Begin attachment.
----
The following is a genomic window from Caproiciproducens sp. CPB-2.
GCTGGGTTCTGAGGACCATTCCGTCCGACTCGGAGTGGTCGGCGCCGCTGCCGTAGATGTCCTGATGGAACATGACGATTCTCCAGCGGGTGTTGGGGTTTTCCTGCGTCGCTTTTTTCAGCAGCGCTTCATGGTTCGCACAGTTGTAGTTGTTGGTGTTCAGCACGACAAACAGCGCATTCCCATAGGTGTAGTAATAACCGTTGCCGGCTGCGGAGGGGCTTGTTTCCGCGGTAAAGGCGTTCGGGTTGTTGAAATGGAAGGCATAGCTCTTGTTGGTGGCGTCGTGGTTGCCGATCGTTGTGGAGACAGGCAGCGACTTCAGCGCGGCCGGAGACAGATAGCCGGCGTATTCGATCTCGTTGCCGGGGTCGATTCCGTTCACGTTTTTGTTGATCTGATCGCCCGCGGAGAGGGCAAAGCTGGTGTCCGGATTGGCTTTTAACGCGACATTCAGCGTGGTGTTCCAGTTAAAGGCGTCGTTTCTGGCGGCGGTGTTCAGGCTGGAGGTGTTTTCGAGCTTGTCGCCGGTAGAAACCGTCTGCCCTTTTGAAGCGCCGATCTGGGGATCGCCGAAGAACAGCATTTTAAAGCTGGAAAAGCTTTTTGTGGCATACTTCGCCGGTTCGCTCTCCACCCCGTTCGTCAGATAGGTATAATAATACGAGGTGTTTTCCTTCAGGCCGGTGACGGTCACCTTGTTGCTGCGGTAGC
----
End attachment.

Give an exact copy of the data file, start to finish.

The following is a genomic window from Caproiciproducens sp. CPB-2.
GCTGGGTTCTGAGGACCATTCCGTCCGACTCGGAGTGGTCGGCGCCGCTGCCGTAGATGTCCTGATGGAACATGACGATTCTCCAGCGGGTGTTGGGGTTTTCCTGCGTCGCTTTTTTCAGCAGCGCTTCATGGTTCGCACAGTTGTAGTTGTTGGTGTTCAGCACGACAAACAGCGCATTCCCATAGGTGTAGTAATAACCGTTGCCGGCTGCGGAGGGGCTTGTTTCCGCGGTAAAGGCGTTCGGGTTGTTGAAATGGAAGGCATAGCTCTTGTTGGTGGCGTCGTGGTTGCCGATCGTTGTGGAGACAGGCAGCGACTTCAGCGCGGCCGGAGACAGATAGCCGGCGTATTCGATCTCGTTGCCGGGGTCGATTCCGTTCACGTTTTTGTTGATCTGATCGCCCGCGGAGAGGGCAAAGCTGGTGTCCGGATTGGCTTTTAACGCGACATTCAGCGTGGTGTTCCAGTTAAAGGCGTCGTTTCTGGCGGCGGTGTTCAGGCTGGAGGTGTTTTCGAGCTTGTCGCCGGTAGAAACCGTCTGCCCTTTTGAAGCGCCGATCTGGGGATCGCCGAAGAACAGCATTTTAAAGCTGGAAAAGCTTTTTGTGGCATACTTCGCCGGTTCGCTCTCCACCCCGTTCGTCAGATAGGTATAATAATACGAGGTGTTTTCCTTCAGGCCGGTGACGGTCACCTTGTTGCTGCGGTAGC